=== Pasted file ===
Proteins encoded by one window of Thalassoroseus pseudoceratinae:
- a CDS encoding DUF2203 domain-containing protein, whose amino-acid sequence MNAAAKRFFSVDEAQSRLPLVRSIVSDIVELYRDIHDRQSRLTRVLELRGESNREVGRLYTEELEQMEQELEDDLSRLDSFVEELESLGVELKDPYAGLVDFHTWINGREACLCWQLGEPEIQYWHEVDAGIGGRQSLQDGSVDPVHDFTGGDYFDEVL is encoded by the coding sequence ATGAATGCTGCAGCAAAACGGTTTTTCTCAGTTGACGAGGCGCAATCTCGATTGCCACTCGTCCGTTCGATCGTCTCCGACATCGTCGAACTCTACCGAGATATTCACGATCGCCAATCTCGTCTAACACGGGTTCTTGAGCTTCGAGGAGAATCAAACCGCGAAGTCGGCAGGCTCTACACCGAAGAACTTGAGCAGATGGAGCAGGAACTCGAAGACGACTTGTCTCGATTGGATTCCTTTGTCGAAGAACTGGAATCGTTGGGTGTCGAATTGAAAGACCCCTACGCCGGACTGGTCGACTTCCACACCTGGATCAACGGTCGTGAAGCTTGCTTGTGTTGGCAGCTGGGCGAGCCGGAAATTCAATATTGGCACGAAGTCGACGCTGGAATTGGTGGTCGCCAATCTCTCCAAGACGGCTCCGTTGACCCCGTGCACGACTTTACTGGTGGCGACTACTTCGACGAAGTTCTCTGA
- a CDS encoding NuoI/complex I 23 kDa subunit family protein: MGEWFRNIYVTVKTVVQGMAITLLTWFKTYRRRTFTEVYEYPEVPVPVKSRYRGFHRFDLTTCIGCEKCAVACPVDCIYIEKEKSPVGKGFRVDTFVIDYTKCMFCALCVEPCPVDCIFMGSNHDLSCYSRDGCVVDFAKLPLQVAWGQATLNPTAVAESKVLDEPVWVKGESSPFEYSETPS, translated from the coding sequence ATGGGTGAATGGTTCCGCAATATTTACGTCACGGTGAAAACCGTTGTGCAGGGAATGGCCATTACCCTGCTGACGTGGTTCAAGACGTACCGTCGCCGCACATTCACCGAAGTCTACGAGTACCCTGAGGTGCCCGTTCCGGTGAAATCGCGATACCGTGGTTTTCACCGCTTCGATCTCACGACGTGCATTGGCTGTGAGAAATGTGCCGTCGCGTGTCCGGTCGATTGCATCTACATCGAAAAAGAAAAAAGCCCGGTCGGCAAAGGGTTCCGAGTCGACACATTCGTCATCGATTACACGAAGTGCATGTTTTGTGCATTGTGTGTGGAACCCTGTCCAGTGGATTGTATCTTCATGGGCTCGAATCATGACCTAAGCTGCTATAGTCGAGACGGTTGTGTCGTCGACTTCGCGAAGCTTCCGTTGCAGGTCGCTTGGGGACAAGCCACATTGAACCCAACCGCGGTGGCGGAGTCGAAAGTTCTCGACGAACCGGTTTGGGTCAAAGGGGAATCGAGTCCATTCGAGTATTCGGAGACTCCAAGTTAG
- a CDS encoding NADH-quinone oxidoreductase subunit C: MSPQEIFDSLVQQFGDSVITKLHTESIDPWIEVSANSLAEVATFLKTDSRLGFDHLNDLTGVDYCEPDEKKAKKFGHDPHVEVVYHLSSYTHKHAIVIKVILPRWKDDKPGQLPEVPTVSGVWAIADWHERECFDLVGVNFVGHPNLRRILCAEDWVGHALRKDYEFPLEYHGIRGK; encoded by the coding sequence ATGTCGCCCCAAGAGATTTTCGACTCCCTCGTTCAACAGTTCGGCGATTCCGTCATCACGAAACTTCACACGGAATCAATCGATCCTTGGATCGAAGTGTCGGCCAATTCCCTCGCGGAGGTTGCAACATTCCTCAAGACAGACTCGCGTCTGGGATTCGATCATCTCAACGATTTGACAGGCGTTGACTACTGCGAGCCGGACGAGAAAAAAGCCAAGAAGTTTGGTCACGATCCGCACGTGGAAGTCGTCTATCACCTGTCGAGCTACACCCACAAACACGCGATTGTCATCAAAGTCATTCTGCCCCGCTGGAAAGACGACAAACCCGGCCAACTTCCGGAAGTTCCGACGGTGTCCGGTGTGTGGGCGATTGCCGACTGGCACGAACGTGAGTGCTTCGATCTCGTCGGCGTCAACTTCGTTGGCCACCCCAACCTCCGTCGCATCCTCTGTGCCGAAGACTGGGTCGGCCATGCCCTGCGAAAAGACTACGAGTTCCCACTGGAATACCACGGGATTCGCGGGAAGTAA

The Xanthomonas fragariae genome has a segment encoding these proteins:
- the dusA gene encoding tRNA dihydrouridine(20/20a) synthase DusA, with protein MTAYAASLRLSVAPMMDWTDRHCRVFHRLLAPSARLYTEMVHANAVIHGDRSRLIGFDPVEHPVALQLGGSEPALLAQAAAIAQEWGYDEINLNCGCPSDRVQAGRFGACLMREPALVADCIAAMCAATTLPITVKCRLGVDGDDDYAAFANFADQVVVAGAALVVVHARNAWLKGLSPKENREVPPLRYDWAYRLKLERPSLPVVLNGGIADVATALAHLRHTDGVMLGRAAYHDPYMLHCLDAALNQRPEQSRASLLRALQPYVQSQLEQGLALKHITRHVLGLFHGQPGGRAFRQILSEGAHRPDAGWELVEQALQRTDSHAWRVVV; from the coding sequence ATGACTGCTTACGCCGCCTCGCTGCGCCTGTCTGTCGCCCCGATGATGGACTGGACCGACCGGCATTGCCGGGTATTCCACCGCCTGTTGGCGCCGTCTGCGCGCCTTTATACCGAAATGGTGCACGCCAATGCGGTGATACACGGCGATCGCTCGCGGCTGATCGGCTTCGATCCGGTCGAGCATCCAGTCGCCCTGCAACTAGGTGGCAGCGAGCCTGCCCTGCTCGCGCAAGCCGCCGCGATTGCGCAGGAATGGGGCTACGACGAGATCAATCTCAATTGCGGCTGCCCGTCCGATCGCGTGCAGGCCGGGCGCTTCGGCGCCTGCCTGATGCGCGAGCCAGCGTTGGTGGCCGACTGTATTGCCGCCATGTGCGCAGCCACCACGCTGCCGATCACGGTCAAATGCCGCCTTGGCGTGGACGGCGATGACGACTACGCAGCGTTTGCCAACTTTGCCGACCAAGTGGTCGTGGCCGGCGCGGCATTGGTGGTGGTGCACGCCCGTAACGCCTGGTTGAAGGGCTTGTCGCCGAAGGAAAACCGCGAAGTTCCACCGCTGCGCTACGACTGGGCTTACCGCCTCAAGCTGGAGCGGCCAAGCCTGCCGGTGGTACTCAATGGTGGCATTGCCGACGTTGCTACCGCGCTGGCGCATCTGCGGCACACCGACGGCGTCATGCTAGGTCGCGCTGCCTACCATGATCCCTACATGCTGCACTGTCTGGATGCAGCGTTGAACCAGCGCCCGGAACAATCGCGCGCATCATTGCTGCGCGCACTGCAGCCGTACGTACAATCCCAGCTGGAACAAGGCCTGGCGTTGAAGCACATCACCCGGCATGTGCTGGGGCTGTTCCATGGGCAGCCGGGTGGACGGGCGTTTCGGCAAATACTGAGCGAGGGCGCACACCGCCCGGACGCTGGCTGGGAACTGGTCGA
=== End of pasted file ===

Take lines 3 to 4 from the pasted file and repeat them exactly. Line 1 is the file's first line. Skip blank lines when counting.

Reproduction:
- a CDS encoding NuoI/complex I 23 kDa subunit family protein: MGEWFRNIYVTVKTVVQGMAITLLTWFKTYRRRTFTEVYEYPEVPVPVKSRYRGFHRFDLTTCIGCEKCAVACPVDCIYIEKEKSPVGKGFRVDTFVIDYTKCMFCALCVEPCPVDCIFMGSNHDLSCYSRDGCVVDFAKLPLQVAWGQATLNPTAVAESKVLDEPVWVKGESSPFEYSETPS, translated from the coding sequence ATGGGTGAATGGTTCCGCAATATTTACGTCACGGTGAAAACCGTTGTGCAGGGAATGGCCATTACCCTGCTGACGTGGTTCAAGACGTACCGTCGCCGCACATTCACCGAAGTCTACGAGTACCCTGAGGTGCCCGTTCCGGTGAAATCGCGATACCGTGGTTTTCACCGCTTCGATCTCACGACGTGCATTGGCTGTGAGAAATGTGCCGTCGCGTGTCCGGTCGATTGCATCTACATCGAAAAAGAAAAAAGCCCGGTCGGCAAAGGGTTCCGAGTCGACACATTCGTCATCGATTACACGAAGTGCATGTTTTGTGCATTGTGTGTGGAACCCTGTCCAGTGGATTGTATCTTCATGGGCTCGAATCATGACCTAAGCTGCTATAGTCGAGACGGTTGTGTCGTCGACTTCGCGAAGCTTCCGTTGCAGGTCGCTTGGGGACAAGCCACATTGAACCCAACCGCGGTGGCGGAGTCGAAAGTTCTCGACGAACCGGTTTGGGTCAAAGGGGAATCGAGTCCATTCGAGTATTCGGAGACTCCAAGTTAG
- a CDS encoding NADH-quinone oxidoreductase subunit C: MSPQEIFDSLVQQFGDSVITKLHTESIDPWIEVSANSLAEVATFLKTDSRLGFDHLNDLTGVDYCEPDEKKAKKFGHDPHVEVVYHLSSYTHKHAIVIKVILPRWKDDKPGQLPEVPTVSGVWAIADWHERECFDLVGVNFVGHPNLRRILCAEDWVGHALRKDYEFPLEYHGIRGK; encoded by the coding sequence ATGTCGCCCCAAGAGATTTTCGACTCCCTCGTTCAACAGTTCGGCGATTCCGTCATCACGAAACTTCACACGGAATCAATCGATCCTTGGATCGAAGTGTCGGCCAATTCCCTCGCGGAGGTTGCAACATTCCTCAAGACAGACTCGCGTCTGGGATTCGATCATCTCAACGATTTGACAGGCGTTGACTACTGCGAGCCGGACGAGAAAAAAGCCAAGAAGTTTGGTCACGATCCGCACGTGGAAGTCGTCTATCACCTGTCGAGCTACACCCACAAACACGCGATTGTCATCAAAGTCATTCTGCCCCGCTGGAAAGACGACAAACCCGGCCAACTTCCGGAAGTTCCGACGGTGTCCGGTGTGTGGGCGATTGCCGACTGGCACGAACGTGAGTGCTTCGATCTCGTCGGCGTCAACTTCGTTGGCCACCCCAACCTCCGTCGCATCCTCTGTGCCGAAGACTGGGTCGGCCATGCCCTGCGAAAAGACTACGAGTTCCCACTGGAATACCACGGGATTCGCGGGAAGTAA